The conversation around ride-hailing has this year centred on Lyft and Uber – the two tech unicorns racing to list on the US stock market. However, in the penultimate week before Lyft makes its IPO filing public, German carmakers Daimler and BMW have announced that they are set to enter the market as well, with a joint €1 billion investment.
Lyft is likely to make its IPO filing documents public next week, meaning the smaller of the two ride-hailing firms is likely to pip Uber to the IPO post by floating at the end of March or beginning of April. The company plans to begin marketing its shares on March 18th.
Getting onto the NASDAQ before Uber debuts could be a big boon for Lyft, as it’ll get first crack at a market desperate for shares in the ride-hailing market. It also means it won’t have to launch in the shadow of its rival’s IPO; weak demand for Uber if it listed first could have translated into a lower asking price for Lyft.
It may have beaten Uber this time around – although there’s still a long way to go before Lyft can match its larger rival’s market dominance and enormous ride volumes – but already it seems greater competition is just over the horizon.
Does the future of ride-hailing rest with manufacturers, not tech firms?
While neither Lyft nor Uber has made a profit yet, as both keep margins squeezed in order to gain or defend market share, others have been inspired by their business models to enter the market.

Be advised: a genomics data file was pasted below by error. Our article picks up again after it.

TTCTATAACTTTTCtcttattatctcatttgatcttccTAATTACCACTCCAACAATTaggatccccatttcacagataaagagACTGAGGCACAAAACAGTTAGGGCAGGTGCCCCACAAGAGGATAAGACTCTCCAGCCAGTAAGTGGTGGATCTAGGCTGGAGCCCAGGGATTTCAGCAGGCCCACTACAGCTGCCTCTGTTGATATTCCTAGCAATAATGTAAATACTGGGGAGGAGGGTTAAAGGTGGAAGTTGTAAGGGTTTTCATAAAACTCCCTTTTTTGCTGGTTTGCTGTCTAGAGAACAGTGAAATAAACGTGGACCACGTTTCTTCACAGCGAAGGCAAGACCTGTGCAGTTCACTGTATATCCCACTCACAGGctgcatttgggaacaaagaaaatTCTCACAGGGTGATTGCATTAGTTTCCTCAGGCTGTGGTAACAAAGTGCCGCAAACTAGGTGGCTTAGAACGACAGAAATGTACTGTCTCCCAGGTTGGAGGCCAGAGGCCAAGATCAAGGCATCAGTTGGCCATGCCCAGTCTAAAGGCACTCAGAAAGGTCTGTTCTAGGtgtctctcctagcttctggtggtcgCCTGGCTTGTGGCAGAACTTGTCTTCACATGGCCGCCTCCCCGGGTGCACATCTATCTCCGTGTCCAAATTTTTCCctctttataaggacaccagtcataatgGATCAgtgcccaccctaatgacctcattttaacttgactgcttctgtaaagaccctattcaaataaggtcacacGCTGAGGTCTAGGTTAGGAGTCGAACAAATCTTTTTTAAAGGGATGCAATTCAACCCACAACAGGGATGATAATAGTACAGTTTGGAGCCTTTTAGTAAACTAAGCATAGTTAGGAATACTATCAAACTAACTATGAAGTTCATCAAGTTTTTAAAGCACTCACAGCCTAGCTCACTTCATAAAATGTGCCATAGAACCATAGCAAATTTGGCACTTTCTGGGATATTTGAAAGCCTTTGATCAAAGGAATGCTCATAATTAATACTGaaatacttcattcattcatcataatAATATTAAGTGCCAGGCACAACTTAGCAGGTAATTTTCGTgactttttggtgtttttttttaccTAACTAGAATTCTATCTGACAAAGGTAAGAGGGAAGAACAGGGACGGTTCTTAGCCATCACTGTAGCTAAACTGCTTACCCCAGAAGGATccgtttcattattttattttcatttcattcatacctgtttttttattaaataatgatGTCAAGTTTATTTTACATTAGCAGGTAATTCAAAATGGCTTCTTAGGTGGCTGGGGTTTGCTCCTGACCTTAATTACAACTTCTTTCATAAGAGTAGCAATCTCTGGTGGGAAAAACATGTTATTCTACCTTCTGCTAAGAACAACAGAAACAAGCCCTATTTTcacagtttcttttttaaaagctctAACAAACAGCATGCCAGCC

Luxury car firms Daimler and BMW have decided to combine their ride-hailing, parking and electric car-charging services into a “single mobility service portfolio”. €1 billion in cash is being set aside to fund the development of the business, which will offer ride-hailing via a fleet of self-driving electric cars that will be able to park and charge themselves autonomously.
The fact vehicles are autonomous could be a big selling point from the point of view of investors. Both Uber and Lyft have faced disputes regarding driver pay and the way they are treated. After a two-year battle New York passed a bill in December 2018 that became the first of its kind to set a minimum wage for drivers working with ride-hailing apps. Lyft and Juno – another ride-hailer – disputed the bill, claiming that the $5 per hour pay rise would be advantageous to Uber, which has more users and can keep drivers busier.
And then there’s the fact that Daimler and BMW have financial histories that can be inspected at great lengths, giving investors much more off which to base their decisions than the limited information that will be available from Lyft and Uber prospectuses.
Many of the companies operating in the ride-hailing sector are technology companies – what could happen when carmakers enter the race? Uber and Lyft are working on autonomous vehicles, but established car manufacturers could beat them to it, disrupting the disrupters.